Technological advance, globalisation and integration of migrants pose new challenges to the labour market and have prompted a rethink about the skills needed and how to develop them. Initiatives to improve vocational education and training (VET) are underway across the European Union (EU). This was the central message of Cedefop Director James Calleja’s presentations to the European Parliament’s Employment and Social Affairs (EMPL) Committee, in Brussels on 23 February and the European Economic and Social Committee (EESC) the following day.
The labour market is changing; so too is training and learning for work. Europe’s ageing labour force – by 2025, the number of people aged over 55 in the working population will rise substantially – has to cope with technological advance.
Cedefop, the European Centre for the Development of Vocational Training, has launched a photo competition inviting all EU residents, aged 18 to 30, to share their education and training experience through a photo.
Ideas for closer cooperation between Cedefop and the European Parliament, as well as national representations, were explored during a two-day visit (10-11 February) to the EU agency of a delegation of the parliament’s Employment and Social Affairs Committee (EMPL).
National qualifications frameworks (NQFs) across Europe are developing fast, evolving from a tool to describe qualifications systems into a means to reform and modernise them.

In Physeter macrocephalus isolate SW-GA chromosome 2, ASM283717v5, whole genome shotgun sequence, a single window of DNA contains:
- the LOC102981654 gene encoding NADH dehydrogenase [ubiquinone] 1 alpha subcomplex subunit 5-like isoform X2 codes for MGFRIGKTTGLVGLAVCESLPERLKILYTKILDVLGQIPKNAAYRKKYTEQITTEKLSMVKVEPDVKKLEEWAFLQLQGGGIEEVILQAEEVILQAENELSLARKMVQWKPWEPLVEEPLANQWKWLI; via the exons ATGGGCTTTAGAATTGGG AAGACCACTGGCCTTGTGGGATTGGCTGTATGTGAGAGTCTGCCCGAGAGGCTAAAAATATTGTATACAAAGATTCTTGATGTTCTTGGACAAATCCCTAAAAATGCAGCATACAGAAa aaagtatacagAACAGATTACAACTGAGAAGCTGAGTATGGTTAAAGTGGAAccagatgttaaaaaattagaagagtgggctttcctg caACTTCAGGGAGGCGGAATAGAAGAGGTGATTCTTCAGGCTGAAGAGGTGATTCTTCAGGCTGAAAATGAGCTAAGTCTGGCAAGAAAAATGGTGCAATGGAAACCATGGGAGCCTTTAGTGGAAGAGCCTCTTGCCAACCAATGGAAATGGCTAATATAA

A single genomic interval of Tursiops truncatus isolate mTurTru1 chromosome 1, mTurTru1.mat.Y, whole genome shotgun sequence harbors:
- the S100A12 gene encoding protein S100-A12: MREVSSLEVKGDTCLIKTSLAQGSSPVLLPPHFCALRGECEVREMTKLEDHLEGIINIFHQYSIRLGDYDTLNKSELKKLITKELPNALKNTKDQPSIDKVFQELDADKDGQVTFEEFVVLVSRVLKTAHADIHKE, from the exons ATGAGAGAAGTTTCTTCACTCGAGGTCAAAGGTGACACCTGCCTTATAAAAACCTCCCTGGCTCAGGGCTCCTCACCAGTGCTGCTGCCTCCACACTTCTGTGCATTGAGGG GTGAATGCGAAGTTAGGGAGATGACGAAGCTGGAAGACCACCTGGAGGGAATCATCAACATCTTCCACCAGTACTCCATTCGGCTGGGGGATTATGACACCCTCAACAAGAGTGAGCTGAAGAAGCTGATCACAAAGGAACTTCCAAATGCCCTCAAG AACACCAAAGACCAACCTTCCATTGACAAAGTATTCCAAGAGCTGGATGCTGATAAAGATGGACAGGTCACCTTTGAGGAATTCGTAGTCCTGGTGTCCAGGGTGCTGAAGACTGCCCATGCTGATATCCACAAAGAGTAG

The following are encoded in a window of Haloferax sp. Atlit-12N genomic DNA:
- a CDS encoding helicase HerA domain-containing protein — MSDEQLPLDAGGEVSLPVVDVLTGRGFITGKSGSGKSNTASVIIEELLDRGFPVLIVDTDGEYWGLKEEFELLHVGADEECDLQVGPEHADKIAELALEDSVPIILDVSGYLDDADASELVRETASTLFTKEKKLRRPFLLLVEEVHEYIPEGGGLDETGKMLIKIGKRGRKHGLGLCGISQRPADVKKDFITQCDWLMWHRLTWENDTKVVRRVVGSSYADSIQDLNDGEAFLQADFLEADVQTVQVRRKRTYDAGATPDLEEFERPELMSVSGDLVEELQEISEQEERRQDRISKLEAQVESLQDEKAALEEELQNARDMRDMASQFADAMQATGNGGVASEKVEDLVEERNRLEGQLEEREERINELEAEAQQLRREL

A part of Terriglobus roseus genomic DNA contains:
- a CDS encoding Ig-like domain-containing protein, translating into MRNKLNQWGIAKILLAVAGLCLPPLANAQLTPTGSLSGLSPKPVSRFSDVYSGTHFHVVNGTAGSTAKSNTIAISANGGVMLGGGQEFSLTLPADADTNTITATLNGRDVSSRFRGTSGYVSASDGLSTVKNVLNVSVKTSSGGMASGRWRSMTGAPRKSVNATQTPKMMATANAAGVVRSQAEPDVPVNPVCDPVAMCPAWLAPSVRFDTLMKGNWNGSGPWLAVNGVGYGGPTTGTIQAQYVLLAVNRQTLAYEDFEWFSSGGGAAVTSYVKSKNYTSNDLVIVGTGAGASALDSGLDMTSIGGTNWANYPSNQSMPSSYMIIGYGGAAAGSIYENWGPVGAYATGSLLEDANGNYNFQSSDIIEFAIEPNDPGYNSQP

More than 130 experts and representatives of governments, social partners, education and training, and the labour market discussed how technology and workplace change impact on skill needs and how to create partnerships to address skill mismatch at Cedefop’s high-level conference in Thessaloniki this week. Findings of Cedefop’s European skills and jobs (ESJ) survey, were also discussed at the conference, which featured some world-renowned speakers.
More than one in four (27%) European employees are in dead-end positions with skills higher than needed to do their job and limited potential to grow. At the same time, 22% of employees say that their skills have not developed since they started their current job. These are some of the findings of Cedefop’s European skills and jobs (ESJ) survey, which will be discussed at a high-level conference in Thessaloniki on 7 and 8 December 2015.
Innovation in the labour market is reshaping vocational education and training (VET). In response VET itself is becoming more dynamic and innovative.
In 2013, around 49% of the 22 million learners at upper-secondary level in the European Union (EU) were in VET. Developing their ability to innovate can bring considerable economic and social benefits. VET also supports social innovation. Civic competences and social awareness skills acquired through VET can improve work organisation and strengthen civil society.
Cedefop is holding a conference on 26-27 November in Thessaloniki to discuss how globalisation influences national vocational education and training (VET) systems and how national VET provision can meet global needs.
More than 200 participants explored and debated work organisation and skill development practices that benefit both employers and employees at a joint seminar organised by Cedefop, Eurofound and the European Economic and Social Committee (EESC) in Brussels on 19 November.
Following on from the success of the first European apprenticeship conference in 2014, Cedefop’s second such event, on 9 and 10 November in Thessaloniki, will be a learning experience addressed to a wide range of stakeholders with a role in helping small and medium-sized enterprises (SMEs) increase their apprenticeship offer.
Demografie und Wirtschaft beeinflussen die Beschäftigungsentwicklung